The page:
Same, made 2 passes from left to right, then from right to left. All test passed. Think the variant with DP from editorial (implementation) is more complex. It's funny, but the "Problem Setter's code" is simplier and really close to my solution.

No such thing as O(2xN), it is simply a O(N) solution

Here is the formal definition of Big-O:

f(n) = O(g(n)) means there are positive constants c and k, such that 0 ≤ f(n) ≤ cg(n) for all n ≥ k.So,saying that there is no such thing as O(2xN) is wrong. Although, you may say that O(N)=O(2xN).Formally g(n) could be g(n)=2*n. Therefore it's correct to say O(2*n). And we all know, O(2*n)=O(n). Both is correct.

That's what I said

Passed all tests in c++:

thanks very good solution!!!!

thanks very good solution!!!!

Yup! The same I have done and passed all the test cases.

i made my solution using the same logic, just in one for, without the need of using two as most of people here , just arr1 from left to right, and arr2 right to left.

// Thank you, I applied this logic in Javascript, here's the code if anyone's introuble with any test cases.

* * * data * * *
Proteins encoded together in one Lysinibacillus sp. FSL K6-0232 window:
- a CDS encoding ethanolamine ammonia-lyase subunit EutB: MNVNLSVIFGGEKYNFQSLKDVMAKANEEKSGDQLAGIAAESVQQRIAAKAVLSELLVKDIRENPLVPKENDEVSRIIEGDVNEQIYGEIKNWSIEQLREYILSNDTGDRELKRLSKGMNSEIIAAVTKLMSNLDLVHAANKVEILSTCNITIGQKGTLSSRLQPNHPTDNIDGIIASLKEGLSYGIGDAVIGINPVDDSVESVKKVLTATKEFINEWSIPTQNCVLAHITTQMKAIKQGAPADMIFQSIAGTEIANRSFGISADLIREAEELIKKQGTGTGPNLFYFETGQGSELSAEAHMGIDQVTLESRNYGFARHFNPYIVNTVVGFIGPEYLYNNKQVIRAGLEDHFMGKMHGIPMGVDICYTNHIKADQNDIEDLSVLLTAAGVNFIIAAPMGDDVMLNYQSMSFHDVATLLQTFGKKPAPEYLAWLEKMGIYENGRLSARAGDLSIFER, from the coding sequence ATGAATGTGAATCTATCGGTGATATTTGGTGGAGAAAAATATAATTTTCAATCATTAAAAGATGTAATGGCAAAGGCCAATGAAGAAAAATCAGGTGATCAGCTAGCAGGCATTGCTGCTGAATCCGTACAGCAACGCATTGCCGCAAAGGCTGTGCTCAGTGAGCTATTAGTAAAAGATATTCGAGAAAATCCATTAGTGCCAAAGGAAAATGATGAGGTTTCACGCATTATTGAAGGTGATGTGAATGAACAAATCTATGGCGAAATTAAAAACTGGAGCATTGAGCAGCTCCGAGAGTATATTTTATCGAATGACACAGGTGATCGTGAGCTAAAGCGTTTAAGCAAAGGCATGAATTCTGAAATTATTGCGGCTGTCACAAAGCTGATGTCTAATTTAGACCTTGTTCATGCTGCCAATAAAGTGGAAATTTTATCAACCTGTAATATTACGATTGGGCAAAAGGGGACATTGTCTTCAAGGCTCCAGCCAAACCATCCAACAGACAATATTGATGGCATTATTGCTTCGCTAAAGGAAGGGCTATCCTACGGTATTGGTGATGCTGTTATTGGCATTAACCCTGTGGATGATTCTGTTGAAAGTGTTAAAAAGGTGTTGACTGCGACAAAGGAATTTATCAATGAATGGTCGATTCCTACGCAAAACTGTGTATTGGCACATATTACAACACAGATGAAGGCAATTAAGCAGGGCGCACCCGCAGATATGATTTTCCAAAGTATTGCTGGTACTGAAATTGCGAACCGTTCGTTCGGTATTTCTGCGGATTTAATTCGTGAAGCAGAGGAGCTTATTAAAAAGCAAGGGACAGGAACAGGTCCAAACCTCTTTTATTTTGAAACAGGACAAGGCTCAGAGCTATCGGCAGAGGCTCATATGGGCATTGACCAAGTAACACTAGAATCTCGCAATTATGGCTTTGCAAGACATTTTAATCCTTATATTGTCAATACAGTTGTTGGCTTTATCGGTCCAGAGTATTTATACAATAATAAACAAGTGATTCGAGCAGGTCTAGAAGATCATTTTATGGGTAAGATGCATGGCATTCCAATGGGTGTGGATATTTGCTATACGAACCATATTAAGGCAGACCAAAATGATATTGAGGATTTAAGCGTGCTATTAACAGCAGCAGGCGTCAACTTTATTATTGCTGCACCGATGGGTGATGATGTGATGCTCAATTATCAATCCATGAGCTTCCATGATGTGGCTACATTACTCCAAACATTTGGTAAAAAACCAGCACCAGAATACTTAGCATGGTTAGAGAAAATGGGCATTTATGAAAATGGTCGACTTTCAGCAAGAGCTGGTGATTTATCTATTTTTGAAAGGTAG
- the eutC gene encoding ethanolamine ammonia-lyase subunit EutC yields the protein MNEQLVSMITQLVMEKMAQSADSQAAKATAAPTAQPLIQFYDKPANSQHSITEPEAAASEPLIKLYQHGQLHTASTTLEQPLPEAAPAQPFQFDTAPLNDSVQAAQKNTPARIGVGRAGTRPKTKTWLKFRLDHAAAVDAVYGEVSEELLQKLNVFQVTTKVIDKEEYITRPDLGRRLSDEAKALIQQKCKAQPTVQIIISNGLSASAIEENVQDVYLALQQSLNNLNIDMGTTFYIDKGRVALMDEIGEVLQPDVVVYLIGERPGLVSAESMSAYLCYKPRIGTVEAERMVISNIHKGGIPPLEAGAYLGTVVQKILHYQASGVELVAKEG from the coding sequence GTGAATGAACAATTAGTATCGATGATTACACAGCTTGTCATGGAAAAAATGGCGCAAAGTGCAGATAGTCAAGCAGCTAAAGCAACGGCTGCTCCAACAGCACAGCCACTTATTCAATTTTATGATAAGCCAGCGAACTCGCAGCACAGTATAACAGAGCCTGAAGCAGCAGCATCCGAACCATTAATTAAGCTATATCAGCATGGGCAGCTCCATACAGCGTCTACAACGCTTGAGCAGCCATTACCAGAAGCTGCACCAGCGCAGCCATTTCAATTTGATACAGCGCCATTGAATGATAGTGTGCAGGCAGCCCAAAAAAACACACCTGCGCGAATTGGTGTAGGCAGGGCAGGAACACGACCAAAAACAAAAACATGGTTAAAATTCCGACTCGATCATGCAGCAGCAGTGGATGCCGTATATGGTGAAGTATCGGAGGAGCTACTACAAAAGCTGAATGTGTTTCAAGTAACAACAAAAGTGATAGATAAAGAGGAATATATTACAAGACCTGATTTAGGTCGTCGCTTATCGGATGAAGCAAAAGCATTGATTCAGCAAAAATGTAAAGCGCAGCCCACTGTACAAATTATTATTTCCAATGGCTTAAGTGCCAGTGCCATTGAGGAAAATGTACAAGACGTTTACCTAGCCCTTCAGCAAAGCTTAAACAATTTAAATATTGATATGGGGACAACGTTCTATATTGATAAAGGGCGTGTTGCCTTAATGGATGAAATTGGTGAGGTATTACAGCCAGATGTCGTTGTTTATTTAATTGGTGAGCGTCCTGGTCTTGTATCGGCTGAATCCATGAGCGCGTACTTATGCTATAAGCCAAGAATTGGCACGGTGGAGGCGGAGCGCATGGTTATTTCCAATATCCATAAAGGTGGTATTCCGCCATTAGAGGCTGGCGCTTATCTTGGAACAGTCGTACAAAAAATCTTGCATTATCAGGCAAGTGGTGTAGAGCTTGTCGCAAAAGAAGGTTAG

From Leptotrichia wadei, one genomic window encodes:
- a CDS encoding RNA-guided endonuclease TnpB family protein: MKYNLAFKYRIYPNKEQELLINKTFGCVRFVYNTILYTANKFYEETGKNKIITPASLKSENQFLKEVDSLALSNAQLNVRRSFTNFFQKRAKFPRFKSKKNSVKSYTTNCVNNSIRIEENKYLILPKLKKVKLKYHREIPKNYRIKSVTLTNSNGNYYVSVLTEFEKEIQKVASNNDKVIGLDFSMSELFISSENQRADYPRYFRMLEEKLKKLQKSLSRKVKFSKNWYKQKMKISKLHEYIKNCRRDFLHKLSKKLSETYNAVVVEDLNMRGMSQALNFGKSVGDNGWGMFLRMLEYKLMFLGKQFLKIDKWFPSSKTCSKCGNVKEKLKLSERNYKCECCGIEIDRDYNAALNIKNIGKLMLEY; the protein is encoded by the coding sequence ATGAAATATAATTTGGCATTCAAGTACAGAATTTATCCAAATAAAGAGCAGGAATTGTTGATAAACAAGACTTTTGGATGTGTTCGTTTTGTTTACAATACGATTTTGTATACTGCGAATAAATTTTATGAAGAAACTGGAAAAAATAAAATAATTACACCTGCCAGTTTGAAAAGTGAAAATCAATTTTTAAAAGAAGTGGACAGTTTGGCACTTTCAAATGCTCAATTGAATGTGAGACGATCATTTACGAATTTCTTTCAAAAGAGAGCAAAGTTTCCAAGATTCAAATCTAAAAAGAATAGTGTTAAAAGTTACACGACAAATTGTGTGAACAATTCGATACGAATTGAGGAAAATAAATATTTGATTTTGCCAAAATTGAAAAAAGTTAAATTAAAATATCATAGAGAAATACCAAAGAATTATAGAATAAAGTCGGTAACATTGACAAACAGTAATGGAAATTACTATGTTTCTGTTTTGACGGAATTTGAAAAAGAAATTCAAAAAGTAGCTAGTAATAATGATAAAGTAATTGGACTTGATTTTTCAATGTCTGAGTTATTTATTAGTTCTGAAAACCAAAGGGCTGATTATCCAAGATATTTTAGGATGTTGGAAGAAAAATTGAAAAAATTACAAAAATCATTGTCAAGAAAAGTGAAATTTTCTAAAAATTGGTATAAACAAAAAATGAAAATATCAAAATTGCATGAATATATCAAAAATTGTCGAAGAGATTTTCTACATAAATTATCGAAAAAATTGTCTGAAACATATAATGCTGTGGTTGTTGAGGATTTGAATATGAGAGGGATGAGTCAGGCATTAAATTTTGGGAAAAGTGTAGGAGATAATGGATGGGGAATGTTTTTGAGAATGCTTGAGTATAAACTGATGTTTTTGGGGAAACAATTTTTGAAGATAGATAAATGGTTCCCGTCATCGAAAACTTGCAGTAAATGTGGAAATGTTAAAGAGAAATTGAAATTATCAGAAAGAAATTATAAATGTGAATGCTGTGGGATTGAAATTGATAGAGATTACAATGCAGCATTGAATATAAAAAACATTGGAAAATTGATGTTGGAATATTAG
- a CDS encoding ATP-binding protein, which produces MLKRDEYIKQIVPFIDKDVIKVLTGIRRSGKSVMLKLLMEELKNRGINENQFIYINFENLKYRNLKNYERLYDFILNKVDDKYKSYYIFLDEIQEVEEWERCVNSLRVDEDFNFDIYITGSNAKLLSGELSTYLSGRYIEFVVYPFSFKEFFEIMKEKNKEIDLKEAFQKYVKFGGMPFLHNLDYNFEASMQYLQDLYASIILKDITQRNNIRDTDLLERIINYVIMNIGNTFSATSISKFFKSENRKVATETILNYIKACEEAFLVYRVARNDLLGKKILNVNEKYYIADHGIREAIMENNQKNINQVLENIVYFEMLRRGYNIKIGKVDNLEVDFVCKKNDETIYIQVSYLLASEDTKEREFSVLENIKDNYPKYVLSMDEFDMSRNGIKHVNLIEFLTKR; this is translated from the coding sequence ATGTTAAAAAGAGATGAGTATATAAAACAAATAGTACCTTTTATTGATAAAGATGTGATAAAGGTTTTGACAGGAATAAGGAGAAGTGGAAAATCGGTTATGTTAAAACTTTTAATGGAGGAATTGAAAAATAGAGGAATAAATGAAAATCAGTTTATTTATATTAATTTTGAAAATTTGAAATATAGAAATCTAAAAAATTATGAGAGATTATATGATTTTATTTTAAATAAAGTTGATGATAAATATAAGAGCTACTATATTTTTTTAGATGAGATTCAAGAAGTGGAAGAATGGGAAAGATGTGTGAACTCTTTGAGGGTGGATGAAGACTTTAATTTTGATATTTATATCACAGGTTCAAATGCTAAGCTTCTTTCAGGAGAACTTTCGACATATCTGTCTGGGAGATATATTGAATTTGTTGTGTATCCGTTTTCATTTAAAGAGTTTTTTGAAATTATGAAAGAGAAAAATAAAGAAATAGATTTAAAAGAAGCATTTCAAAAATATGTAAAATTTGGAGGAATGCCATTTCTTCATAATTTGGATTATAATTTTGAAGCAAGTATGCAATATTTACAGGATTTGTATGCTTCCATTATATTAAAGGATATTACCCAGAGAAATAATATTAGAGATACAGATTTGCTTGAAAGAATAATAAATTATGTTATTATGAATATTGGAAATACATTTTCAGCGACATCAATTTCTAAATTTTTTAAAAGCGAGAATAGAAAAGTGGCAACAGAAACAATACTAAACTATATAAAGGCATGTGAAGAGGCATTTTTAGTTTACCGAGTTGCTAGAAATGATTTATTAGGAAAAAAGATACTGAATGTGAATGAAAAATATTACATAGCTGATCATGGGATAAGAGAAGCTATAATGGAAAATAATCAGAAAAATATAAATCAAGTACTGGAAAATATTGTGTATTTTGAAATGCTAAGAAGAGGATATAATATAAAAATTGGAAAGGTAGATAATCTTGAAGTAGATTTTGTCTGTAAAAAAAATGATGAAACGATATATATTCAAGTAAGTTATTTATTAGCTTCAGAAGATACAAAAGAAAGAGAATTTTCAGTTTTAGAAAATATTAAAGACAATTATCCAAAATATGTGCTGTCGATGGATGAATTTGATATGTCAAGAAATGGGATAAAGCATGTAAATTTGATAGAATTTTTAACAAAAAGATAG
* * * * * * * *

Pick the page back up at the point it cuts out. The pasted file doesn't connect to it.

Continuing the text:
that is exactly what I did. Does not seem complicated at all.

Pass one, you only consider the neighbour to the left and make sure, the current who has a higher score get at least one candy more than the left; Pass two, do in from right to left, check if the neighbour on the left who has a greater score gets at least one more than the right.

I think this is minimal because each element is only affected by its nearest neighbours, i.e., left and right, so two passes from different direction should make sure that the cost is minimal.

does this algo can be called Greedy method? if not is there any other paradigm this algo will form under?

Passed all the cases, thanks! But how this even comes to your mind? I was stuck on trying to solve it using iterative dp solution.

The o/p for the first pass is that every child with higher rating than his left neighbour has more no.of candies. The Loop invariant can be that we are doing a safe move in giving a higher rated child 1 more candy than his left sided neighbour, because 1> the prob requires it to be done so 2> This the minimum possible increase (hence it is part of the optimal soln). Any other number of toffees must be >= this number.

The same argument can be given for your right sided pass

For 1 2 2 with that logic you would get 1 2 2 which is wrog becuase final expected output is 4 in this case.

I did something similar but I am failing to see why this problem is part of the dynamic programming section in the interview practice set. Any one could explain?

Cause you can always memoize each of the paths to the solution; However, the truh is that once you do it using memoization is still not fast engough for some of the test cases.